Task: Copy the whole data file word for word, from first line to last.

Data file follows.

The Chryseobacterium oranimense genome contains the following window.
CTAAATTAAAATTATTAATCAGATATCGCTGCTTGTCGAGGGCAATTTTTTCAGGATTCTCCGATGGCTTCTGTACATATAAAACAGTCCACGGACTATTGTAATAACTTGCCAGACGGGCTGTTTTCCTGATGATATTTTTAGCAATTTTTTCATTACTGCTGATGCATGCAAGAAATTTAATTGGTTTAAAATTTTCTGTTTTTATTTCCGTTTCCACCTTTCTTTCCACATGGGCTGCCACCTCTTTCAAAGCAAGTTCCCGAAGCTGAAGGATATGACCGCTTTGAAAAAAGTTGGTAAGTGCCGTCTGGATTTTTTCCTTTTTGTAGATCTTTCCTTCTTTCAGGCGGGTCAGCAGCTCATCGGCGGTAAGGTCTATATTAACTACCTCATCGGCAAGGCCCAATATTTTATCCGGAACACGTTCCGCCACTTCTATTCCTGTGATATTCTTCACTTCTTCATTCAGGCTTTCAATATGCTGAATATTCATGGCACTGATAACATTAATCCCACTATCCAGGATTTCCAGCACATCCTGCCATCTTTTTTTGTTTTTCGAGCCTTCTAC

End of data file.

The Chryseobacterium oranimense genome contains the following window.
CTAAATTAAAATTATTAATCAGATATCGCTGCTTGTCGAGGGCAATTTTTTCAGGATTCTCCGATGGCTTCTGTACATATAAAACAGTCCACGGACTATTGTAATAACTTGCCAGACGGGCTGTTTTCCTGATGATATTTTTAGCAATTTTTTCATTACTGCTGATGCATGCAAGAAATTTAATTGGTTTAAAATTTTCTGTTTTTATTTCCGTTTCCACCTTTCTTTCCACATGGGCTGCCACCTCTTTCAAAGCAAGTTCCCGAAGCTGAAGGATATGACCGCTTTGAAAAAAGTTGGTAAGTGCCGTCTGGATTTTTTCCTTTTTGTAGATCTTTCCTTCTTTCAGGCGGGTCAGCAGCTCATCGGCGGTAAGGTCTATATTAACTACCTCATCGGCAAGGCCCAATATTTTATCCGGAACACGTTCCGCCACTTCTATTCCTGTGATATTCTTCACTTCTTCATTCAGGCTTTCAATATGCTGAATATTCATGGCACTGATAACATTAATCCCACTATCCAGGATTTCCAGCACATCCTGCCATCTTTTTTTGTTTTTCGAGCCTTCTAC